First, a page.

Juneau Icefield Mass Balance Program 1946–2011
- 1Department of Environmental Sciences, Nichols College, Dudley, MA 01571, USA
- 2Department of Earth and Atmospheric Sciences, University of Alberta, Edmonton, AB T6G, Canada
- 3US Geological Survey (USGS), 4210 University Dr., Anchorage, AK 99508-4626, USA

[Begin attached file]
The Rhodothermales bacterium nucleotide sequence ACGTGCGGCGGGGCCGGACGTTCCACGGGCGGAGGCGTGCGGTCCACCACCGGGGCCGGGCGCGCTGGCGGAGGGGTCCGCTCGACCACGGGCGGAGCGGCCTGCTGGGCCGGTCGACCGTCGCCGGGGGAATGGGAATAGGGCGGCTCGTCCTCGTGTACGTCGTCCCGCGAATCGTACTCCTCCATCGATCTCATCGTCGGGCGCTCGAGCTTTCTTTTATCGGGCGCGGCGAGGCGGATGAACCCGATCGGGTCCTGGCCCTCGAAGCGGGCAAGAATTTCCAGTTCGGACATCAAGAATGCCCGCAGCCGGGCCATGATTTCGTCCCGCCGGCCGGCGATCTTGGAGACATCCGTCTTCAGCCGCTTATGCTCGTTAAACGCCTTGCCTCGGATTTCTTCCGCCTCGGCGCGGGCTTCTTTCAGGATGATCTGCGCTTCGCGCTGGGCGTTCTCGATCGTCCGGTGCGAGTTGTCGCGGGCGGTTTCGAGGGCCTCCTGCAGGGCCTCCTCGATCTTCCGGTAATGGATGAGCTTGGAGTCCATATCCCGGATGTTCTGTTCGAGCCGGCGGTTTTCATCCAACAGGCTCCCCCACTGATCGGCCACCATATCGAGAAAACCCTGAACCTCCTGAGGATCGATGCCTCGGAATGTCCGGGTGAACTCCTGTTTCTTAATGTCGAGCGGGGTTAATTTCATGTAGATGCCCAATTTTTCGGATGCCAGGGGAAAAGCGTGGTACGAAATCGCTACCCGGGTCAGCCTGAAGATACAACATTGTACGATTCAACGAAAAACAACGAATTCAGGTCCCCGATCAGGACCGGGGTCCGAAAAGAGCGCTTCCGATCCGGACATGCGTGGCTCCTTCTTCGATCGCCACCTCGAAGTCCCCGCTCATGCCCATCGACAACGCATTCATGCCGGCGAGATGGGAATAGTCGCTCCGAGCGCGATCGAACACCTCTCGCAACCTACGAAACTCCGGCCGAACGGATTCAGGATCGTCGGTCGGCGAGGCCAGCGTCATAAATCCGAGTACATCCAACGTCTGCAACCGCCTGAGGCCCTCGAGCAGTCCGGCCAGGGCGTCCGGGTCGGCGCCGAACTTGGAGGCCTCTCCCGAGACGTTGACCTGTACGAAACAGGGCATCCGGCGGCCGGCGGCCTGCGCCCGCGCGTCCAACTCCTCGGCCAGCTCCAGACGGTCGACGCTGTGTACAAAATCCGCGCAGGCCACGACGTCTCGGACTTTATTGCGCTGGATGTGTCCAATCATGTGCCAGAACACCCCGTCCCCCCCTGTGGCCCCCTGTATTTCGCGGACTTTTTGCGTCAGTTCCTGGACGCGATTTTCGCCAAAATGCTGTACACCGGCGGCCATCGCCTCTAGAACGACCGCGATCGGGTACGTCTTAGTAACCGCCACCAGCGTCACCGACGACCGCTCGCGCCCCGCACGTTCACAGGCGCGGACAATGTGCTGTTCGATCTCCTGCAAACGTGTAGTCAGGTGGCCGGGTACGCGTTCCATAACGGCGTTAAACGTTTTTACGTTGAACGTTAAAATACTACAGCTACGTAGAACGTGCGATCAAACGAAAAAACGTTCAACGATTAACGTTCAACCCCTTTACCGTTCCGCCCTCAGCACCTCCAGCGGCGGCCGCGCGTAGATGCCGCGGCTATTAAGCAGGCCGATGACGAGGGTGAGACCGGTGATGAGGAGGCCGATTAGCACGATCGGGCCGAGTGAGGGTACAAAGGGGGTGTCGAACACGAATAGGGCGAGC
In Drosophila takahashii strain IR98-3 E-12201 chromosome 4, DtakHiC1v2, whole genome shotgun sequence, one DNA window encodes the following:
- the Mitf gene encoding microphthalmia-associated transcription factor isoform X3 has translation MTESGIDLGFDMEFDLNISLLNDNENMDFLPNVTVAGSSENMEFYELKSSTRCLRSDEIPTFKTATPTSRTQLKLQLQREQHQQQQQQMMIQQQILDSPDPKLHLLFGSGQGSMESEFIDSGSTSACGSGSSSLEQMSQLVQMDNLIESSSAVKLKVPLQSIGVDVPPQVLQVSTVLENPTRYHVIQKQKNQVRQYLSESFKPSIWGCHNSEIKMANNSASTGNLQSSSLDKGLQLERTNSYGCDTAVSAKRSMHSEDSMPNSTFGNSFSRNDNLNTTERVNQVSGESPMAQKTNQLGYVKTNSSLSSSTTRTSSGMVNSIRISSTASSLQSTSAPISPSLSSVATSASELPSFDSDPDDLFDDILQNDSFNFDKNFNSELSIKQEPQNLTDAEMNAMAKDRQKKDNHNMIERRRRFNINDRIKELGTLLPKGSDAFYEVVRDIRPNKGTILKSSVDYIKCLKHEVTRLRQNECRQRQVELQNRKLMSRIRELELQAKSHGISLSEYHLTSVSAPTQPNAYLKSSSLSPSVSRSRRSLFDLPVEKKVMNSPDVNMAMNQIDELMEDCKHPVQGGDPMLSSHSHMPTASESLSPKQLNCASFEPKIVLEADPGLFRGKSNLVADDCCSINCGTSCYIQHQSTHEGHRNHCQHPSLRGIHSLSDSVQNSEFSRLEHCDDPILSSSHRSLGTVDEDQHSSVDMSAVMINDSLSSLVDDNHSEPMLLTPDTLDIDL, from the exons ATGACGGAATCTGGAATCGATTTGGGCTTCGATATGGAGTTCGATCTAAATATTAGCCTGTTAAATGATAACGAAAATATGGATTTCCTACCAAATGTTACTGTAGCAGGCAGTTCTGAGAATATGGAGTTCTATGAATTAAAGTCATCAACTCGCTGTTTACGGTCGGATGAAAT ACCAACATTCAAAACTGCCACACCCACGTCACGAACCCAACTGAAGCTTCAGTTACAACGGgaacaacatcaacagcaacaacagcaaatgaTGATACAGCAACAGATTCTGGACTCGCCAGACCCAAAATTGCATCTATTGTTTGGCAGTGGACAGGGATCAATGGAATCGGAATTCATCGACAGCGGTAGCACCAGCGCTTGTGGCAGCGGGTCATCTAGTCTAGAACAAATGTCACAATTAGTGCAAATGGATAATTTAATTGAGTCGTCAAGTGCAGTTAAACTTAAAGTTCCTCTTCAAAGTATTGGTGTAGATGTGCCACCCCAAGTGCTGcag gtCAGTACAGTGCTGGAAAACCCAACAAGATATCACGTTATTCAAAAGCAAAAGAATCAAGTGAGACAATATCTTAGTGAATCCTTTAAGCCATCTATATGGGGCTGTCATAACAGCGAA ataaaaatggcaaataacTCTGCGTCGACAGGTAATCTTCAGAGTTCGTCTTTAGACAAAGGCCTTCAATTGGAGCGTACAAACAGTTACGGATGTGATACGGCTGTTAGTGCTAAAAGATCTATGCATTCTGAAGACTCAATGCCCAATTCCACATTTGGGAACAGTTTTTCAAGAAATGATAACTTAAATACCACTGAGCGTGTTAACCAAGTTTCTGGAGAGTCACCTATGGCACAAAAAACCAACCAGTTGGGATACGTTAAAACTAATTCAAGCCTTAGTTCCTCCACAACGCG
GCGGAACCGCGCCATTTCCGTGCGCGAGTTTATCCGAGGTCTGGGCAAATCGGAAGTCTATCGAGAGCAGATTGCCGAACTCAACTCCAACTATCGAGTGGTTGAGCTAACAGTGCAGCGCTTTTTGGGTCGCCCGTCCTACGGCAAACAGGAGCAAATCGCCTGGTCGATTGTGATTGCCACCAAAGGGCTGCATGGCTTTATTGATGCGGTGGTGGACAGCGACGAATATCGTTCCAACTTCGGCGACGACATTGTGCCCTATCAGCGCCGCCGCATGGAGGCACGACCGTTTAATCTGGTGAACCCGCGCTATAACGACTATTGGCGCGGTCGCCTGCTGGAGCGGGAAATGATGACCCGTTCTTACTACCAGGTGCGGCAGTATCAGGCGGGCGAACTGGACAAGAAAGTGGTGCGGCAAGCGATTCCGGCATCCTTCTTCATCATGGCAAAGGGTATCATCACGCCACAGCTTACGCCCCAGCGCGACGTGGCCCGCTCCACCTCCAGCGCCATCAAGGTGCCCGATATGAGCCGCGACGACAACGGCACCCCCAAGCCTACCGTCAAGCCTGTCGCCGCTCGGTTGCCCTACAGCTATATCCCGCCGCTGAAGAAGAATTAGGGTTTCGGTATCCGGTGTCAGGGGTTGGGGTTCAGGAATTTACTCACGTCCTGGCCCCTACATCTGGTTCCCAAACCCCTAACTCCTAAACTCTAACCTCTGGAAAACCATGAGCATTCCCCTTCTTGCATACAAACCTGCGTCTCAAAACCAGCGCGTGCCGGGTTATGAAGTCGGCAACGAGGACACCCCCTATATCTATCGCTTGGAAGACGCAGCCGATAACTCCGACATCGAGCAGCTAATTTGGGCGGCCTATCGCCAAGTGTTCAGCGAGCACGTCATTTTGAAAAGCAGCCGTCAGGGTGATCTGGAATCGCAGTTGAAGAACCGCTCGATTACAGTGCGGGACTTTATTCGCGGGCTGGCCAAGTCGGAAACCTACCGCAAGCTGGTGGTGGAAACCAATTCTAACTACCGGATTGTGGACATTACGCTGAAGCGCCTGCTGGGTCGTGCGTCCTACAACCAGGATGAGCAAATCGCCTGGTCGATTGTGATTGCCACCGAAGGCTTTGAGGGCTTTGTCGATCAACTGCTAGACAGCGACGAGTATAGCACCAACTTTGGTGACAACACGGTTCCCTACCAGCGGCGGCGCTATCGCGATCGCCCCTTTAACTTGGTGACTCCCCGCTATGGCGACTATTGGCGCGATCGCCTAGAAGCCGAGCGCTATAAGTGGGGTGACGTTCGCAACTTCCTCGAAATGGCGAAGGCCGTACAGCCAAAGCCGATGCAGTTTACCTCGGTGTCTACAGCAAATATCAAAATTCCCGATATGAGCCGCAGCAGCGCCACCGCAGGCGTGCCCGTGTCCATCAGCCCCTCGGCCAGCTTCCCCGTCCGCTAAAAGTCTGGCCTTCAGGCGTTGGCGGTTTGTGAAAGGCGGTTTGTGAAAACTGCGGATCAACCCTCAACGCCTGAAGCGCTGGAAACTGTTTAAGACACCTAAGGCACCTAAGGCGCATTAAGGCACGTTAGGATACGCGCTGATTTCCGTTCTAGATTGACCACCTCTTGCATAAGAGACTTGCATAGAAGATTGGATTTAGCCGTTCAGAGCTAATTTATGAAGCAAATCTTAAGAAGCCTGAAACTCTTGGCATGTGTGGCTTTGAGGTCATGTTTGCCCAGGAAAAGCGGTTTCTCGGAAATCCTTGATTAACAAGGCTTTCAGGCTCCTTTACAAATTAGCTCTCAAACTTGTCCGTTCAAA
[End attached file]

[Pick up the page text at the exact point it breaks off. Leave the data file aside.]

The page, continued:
Abstract. The annual surface mass balance records of the Lemon Creek Glacier and Taku Glacier observed by the Juneau Icefield Research Program are the longest continuous glacier annual mass balance data sets in North America. Annual surface mass balance (Ba) measured on Taku Glacier averaged +0.40 m a−1 from 1946–1985, and −0.08 m a−1 from 1986–2011. The recent annual mass balance decline has resulted in the cessation of the long-term thickening of the glacier. Mean Ba on Lemon Creek Glacier has declined from −0.30 m a−1 for the 1953–1985 period to −0.60 m a−1 during the 1986–2011 period. The cumulative change in annual surface mass balance is −26.6 m water equivalent, a 29 m of ice thinning over the 55 yr. Snow-pit measurements spanning the accumulation zone, and probing transects above the transient snow line (TSL) on Taku Glacier, indicate a consistent surface mass balance gradient from year to year. Observations of the rate of TSL rise on Lemon Creek Glacier and Taku Glacier indicate a comparatively consistent migration rate of 3.8 to 4.1 m d−1. The relationship between TSL on Lemon Creek Glacier and Taku Glacier to other Juneau Icefield glaciers (Norris, Mendenhall, Herbert, and Eagle) is strong, with correlations exceeding 0.82 in all cases.